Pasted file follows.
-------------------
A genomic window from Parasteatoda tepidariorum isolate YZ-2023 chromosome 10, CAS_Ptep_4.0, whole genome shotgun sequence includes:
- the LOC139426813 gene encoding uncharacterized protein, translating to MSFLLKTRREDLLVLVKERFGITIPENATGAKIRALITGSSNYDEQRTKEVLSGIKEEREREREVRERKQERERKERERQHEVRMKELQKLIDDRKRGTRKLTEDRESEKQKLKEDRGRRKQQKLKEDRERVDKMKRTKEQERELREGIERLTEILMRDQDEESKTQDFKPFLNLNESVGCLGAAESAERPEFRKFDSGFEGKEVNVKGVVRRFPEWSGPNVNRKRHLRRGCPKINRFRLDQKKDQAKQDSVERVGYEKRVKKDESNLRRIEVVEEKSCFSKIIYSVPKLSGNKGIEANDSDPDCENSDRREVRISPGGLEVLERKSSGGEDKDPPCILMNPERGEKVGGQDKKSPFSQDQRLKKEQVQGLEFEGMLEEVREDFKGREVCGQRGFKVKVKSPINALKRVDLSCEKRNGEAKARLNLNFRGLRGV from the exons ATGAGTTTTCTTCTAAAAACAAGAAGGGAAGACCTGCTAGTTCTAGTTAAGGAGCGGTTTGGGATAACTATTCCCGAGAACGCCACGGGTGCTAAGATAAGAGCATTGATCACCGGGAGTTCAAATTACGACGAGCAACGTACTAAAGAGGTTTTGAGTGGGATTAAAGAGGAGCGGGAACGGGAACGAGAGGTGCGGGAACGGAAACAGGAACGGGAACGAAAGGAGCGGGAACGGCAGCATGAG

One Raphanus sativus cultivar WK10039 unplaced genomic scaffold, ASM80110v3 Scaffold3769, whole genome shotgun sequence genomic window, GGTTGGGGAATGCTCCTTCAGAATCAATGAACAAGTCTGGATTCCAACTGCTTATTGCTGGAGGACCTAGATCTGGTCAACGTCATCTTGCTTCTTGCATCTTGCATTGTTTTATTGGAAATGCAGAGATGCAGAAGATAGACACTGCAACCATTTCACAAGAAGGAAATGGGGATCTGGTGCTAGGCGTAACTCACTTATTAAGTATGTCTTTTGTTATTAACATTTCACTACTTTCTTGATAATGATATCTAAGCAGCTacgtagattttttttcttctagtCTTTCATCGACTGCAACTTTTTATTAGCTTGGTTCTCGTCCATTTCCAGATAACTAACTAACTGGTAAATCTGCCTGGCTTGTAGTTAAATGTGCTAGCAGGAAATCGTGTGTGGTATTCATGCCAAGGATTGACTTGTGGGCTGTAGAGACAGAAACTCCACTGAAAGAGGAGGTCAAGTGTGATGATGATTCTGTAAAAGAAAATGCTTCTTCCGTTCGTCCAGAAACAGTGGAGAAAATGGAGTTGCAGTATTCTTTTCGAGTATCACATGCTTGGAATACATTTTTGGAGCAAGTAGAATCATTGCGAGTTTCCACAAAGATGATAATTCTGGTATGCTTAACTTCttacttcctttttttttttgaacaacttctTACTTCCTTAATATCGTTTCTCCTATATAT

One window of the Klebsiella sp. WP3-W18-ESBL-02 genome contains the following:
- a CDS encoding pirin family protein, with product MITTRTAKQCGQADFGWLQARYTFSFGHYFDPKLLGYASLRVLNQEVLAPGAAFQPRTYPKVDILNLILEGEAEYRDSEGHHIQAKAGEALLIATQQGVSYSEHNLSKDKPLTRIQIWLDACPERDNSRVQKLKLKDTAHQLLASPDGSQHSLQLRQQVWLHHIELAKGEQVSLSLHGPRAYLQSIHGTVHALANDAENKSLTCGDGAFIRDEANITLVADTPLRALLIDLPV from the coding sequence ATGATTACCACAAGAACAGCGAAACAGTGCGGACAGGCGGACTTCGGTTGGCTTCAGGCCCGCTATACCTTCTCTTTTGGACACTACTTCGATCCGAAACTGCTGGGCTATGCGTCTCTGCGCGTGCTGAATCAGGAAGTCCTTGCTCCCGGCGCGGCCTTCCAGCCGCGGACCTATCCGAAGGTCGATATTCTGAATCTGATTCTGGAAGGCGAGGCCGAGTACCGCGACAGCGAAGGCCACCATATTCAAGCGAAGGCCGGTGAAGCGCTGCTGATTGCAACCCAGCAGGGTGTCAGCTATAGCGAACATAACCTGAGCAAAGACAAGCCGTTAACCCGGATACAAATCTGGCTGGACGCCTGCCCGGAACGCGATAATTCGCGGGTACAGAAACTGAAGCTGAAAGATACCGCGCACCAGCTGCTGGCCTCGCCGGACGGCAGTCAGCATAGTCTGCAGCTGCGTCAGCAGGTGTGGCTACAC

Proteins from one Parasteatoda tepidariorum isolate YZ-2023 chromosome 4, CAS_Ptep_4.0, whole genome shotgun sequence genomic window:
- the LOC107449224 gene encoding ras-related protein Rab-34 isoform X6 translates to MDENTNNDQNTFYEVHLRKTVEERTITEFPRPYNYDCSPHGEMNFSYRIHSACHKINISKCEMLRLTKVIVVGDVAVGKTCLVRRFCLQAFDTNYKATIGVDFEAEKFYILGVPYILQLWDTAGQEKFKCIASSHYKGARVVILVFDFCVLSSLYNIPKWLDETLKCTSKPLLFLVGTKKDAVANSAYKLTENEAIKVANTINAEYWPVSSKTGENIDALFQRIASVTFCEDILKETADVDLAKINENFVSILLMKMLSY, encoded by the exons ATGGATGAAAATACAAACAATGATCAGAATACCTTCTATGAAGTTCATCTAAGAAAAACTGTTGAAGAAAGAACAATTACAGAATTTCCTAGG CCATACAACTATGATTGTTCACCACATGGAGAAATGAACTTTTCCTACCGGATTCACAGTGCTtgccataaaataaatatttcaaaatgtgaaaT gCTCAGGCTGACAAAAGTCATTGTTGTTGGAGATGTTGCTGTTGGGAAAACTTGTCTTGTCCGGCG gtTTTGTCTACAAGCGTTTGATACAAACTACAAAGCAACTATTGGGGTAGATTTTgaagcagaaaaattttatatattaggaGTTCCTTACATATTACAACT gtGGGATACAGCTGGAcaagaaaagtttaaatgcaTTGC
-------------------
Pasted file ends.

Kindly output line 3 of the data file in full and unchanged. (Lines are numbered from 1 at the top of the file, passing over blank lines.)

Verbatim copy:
One Raphanus sativus cultivar WK10039 unplaced genomic scaffold, ASM80110v3 Scaffold3769, whole genome shotgun sequence genomic window, GGTTGGGGAATGCTCCTTCAGAATCAATGAACAAGTCTGGATTCCAACTGCTTATTGCTGGAGGACCTAGATCTGGTCAACGTCATCTTGCTTCTTGCATCTTGCATTGTTTTATTGGAAATGCAGAGATGCAGAAGATAGACACTGCAACCATTTCACAAGAAGGAAATGGGGATCTGGTGCTAGGCGTAACTCACTTATTAAGTATGTCTTTTGTTATTAACATTTCACTACTTTCTTGATAATGATATCTAAGCAGCTacgtagattttttttcttctagtCTTTCATCGACTGCAACTTTTTATTAGCTTGGTTCTCGTCCATTTCCAGATAACTAACTAACTGGTAAATCTGCCTGGCTTGTAGTTAAATGTGCTAGCAGGAAATCGTGTGTGGTATTCATGCCAAGGATTGACTTGTGGGCTGTAGAGACAGAAACTCCACTGAAAGAGGAGGTCAAGTGTGATGATGATTCTGTAAAAGAAAATGCTTCTTCCGTTCGTCCAGAAACAGTGGAGAAAATGGAGTTGCAGTATTCTTTTCGAGTATCACATGCTTGGAATACATTTTTGGAGCAAGTAGAATCATTGCGAGTTTCCACAAAGATGATAATTCTGGTATGCTTAACTTCttacttcctttttttttttgaacaacttctTACTTCCTTAATATCGTTTCTCCTATATAT